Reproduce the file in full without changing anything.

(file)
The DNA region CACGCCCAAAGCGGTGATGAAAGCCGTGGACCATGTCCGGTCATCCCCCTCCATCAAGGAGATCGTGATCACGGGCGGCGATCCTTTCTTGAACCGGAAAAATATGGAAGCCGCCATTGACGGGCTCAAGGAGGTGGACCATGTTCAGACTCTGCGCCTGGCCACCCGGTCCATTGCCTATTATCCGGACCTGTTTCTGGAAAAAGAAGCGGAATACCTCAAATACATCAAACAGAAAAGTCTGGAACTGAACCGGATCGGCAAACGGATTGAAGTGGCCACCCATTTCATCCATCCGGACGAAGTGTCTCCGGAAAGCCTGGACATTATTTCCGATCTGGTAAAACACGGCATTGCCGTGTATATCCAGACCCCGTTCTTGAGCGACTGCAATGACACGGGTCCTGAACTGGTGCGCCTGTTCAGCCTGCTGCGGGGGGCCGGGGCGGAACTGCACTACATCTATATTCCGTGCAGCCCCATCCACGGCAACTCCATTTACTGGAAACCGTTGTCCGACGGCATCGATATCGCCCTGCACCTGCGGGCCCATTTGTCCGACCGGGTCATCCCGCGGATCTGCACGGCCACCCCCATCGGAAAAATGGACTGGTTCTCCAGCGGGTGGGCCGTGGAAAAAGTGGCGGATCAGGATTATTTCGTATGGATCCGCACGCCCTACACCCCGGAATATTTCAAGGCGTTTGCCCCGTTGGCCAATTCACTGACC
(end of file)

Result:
The DNA region CACGCCCAAAGCGGTGATGAAAGCCGTGGACCATGTCCGGTCATCCCCCTCCATCAAGGAGATCGTGATCACGGGCGGCGATCCTTTCTTGAACCGGAAAAATATGGAAGCCGCCATTGACGGGCTCAAGGAGGTGGACCATGTTCAGACTCTGCGCCTGGCCACCCGGTCCATTGCCTATTATCCGGACCTGTTTCTGGAAAAAGAAGCGGAATACCTCAAATACATCAAACAGAAAAGTCTGGAACTGAACCGGATCGGCAAACGGATTGAAGTGGCCACCCATTTCATCCATCCGGACGAAGTGTCTCCGGAAAGCCTGGACATTATTTCCGATCTGGTAAAACACGGCATTGCCGTGTATATCCAGACCCCGTTCTTGAGCGACTGCAATGACACGGGTCCTGAACTGGTGCGCCTGTTCAGCCTGCTGCGGGGGGCCGGGGCGGAACTGCACTACATCTATATTCCGTGCAGCCCCATCCACGGCAACTCCATTTACTGGAAACCGTTGTCCGACGGCATCGATATCGCCCTGCACCTGCGGGCCCATTTGTCCGACCGGGTCATCCCGCGGATCTGCACGGCCACCCCCATCGGAAAAATGGACTGGTTCTCCAGCGGGTGGGCCGTGGAAAAAGTGGCGGATCAGGATTATTTCGTATGGATCCGCACGCCCTACACCCCGGAATATTTCAAGGCGTTTGCCCCGTTGGCCAATTCACTGACC